Three from Vanderbilt community selected to participate in Endocrine Society’s leadership program

Endocrine Society’s 2024 Future Leaders Advancing Research in Endocrinology program participants Ebony Hargrove-Wiley, a graduate student in the lab of Barbara Fingleton, has been selected to participate in the Endocrine Society’s Future Leaders Advancing Research in Endocrinology program. This program provides individuals underrepresented in endocrinology research with leadership training, expanded knowledge of hands-on training, and access to a network of future colleagues and leaders in endocrinology. The 2024 FLARE cohort joins more than 185 scientists who have completed the FLARE program since its launch in 2013.

According to Hargrove-Wiley, the FLARE program serves as a network of basic, translational, and clinical scientists who study hormones in various contexts. She is looking forward to attending the FLARE workshop that all participants are required to attend. There, the 2024 FLARE group will discuss various topics related to the “business of research,” including the grant review process, lab management, navigating diverse personalities, leadership styles and more.

“I am thrilled at the opportunity to learn more about the field of endocrinology through the FLARE mentorship program,” Hargrove-Wiley, who studies sex differences in breast cancer immunity, said. The program’s focus areas “are important for success in academia and beyond,” she said.

In addition to Hargrove-Wiley, Sydney Jamison and Claude Fitzgerald Albritton II have secured participation in the program. Jamison and Albritton are Meharry Medical College students who are co-mentored by Annet Kirabo, associate professor of medicine and molecular physiology and biophysics, and Antentor Hinton Jr., assistant professor of molecular physiology and biophysics.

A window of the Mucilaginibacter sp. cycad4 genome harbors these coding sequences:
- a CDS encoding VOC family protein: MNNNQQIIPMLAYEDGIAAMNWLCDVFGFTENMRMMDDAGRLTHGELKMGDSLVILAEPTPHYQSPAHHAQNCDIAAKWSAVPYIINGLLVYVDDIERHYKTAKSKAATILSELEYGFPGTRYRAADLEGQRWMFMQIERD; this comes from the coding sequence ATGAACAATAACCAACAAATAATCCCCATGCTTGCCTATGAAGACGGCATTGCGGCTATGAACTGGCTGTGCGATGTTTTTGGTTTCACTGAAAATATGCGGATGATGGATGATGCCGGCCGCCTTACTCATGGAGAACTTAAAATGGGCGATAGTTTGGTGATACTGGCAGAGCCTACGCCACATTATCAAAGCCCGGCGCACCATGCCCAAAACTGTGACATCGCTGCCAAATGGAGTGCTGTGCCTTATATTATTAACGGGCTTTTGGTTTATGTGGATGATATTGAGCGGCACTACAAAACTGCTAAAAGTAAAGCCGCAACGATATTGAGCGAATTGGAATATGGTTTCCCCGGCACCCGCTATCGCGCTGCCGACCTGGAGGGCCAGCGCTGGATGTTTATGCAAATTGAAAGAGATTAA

“Dr. Kirabo and I are so proud,” Hinton said. Hinton himself is an alumnus of the FLARE program.

According to Jamison, Kirabo and Hinton have been essential in encouraging her to approach science with an explorative mind, step outside of her comfort zone, and push herself. “They have helped me pursue a wide range of opportunities as well as to appreciate the value of collaboration,” Jamison said. “Their mentorship has truly taught me how to persist through obstacles, become a more effective communicator, develop my leadership skills, and be a better networker.”

Jamison is looking forward to the FLARE program and its potential to expand upon the useful lessons she has learned from Kirabo and Hinton’s mentorship. Such a unique experience is invaluable and will help all three trainees thrive in their futures as leaders in the endocrinology field.

“Sydney and Claude are both outstanding students and this is well deserved,” Kirabo said.

Bottom half of image lists the 2024 FLARE participants in white with a black background. "FLARE" logo in red, top left of image.